My pal Jeanie, over at The Marmalade Gypsy blog, has done a couple of wonderful posts on books recently.
After reading her latest installment and taking a solo trip to the big town, it seemed like a good idea to do a book post too.
Late last week we had a blistering cold day. I wasn't inclined to do much on that day. The recliner in this house is a cozy chenille fabric that is a nice place to snuggle down on a cold day. Miss Amazon had recommended a non-fiction book by a fellow from my home town. I knew his father some and knew the authors back story. Well I was tempted enough to download the book to my Kindle and give it a read. I read the whole book over several hours without leaving my chair. That evening I read a book of short stores by Rosamunde Pilcher. Two books in one day!!! Reading the newspaper the next morning there was a story about a young woman in Ottawa who reads at least a book a day! Some of us are indeed crazy readers!
I was happy to find parking downtown within walking distance of all my stops. The first place I stopped was our used book store. I lugged a very heavy bag of books in and started cruising the shelves. I picked out a local history book and two of historical fiction.  A young woman who works at our local library was also in the shop, and along with the nice friendly shop owner, there was some lively discussion about the state of young peoples reading habits. I was surprised to hear that Anne of Green Gables and other books by Lucy Maud Montgomery are still very much in demand. She left and the proprietor and I discussed programs on TVO and PBS that are made from historical fiction books. I thoroughly enjoyed myself, but after more than an hour,  it was time to zip up my jacket and be on my way.
So there is now a stack of books on the floor beside my bed waiting to be read! I'm still very stuck in historical fiction.  I blame Edward Rutherford for that. Someone recommended him to me quite a long while back when I was researching my ancestors in 1600s New York/New Amsterdam. Rutherfords books are keepers in my library. I've read all of them at least twice, New York and London probably three times!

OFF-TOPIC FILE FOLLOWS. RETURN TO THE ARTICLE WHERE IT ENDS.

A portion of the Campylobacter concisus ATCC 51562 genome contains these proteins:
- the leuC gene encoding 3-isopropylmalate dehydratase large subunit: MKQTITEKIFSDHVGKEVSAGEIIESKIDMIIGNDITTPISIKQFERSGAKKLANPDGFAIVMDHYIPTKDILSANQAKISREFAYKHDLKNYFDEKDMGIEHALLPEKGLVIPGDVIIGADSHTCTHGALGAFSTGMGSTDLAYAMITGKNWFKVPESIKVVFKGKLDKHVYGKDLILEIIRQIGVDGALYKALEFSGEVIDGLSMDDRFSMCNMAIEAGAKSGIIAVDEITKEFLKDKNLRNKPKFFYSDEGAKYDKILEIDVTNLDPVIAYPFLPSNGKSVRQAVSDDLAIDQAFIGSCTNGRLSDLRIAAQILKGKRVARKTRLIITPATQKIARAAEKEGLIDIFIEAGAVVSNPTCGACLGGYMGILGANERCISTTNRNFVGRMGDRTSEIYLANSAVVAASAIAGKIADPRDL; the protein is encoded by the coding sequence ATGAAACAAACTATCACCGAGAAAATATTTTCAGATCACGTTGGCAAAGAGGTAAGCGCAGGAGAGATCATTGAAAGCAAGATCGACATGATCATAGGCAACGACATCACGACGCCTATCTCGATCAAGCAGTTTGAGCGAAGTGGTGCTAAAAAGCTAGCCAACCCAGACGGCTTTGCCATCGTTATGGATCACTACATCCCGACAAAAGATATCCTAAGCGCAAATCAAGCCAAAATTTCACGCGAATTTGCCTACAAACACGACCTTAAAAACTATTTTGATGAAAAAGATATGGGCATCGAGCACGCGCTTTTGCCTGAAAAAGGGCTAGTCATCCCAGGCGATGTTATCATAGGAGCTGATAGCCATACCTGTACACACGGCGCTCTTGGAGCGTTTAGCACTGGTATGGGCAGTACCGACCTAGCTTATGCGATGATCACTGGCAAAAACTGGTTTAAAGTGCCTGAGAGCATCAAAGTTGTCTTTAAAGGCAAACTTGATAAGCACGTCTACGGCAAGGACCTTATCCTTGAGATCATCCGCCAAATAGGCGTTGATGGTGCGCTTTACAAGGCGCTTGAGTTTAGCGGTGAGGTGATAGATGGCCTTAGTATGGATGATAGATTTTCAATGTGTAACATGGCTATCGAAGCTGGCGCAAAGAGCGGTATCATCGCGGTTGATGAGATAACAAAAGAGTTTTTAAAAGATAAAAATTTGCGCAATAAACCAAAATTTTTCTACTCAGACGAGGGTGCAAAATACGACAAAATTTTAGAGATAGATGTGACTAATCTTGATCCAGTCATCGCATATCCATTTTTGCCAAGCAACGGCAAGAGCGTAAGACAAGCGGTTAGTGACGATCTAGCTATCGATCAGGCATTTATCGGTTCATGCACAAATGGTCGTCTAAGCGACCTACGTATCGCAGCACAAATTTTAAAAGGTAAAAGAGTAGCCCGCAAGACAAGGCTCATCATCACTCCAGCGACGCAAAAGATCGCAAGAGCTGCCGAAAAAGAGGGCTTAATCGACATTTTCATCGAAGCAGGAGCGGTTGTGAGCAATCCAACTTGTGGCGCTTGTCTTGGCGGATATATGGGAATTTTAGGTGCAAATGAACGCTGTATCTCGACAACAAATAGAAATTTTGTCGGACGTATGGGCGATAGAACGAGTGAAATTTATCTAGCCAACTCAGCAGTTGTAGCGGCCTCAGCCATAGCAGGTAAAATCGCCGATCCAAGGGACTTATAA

We have three large book cases of book which we can't bear to part with. Most are of Canadian such as Margaret Atwood, Carol Shields and Farley Mowat. We have a sizeable collection of Field Guides to everything you can think of. I also have a stack of bird books on top of the refrigerator, which is in sight of my bird feeders.
I draw the line at stacking books on the stairs though. I don't want to tempt fate and have a book send me on the dipsy doodle! The landing is a good size though.....big enough to hold one of our larger book shelves and a lemon tree.
Do you ever throw books away? The only time I've disposed of a book in such a manner was an old pocket novel that was falling apart.  I'm of the school that thinks burning books is a sacrilege. That one went into the paper recycle bin so it was still put to good use somehow.


  1. For my part I'm considering buying a second book shelf.

    1. Sometimes I wonder why we keep so many books...

  2. I loathe giving up my books, but I've been really religious about it now.

  3. As you might guess, I adore this post! And I adore Edward Rutherford, too! New York is on my stack. My friend in Canada (London) and I are going to "book club" read it together soon, though I may start before she does. I loved "London," "Paris" and "Sarnum," and the ones I haven't borrowed I will keep forever. I do love historical fiction too. And your shop sounds so wonderful -- how fun to have those conversations with people who are right THERE! I have VERY rarely tossed a book -- probably a text book from too long ago to be of value. Those I don't keep are either resold, donated or shared with friends. Thanks for the mention and I'm loving this!

    1. I might read it again as well. I've never been to London, but I'm sure anyone who has will find the historical background of the locations quite interesting.

  4. I had to downsize my book collection this year. It was so much more difficult than I had imagined. They went to good homes so I am grateful for that. Hugs B


Post a Comment

Popular posts from this blog

Another blistering night and day of pain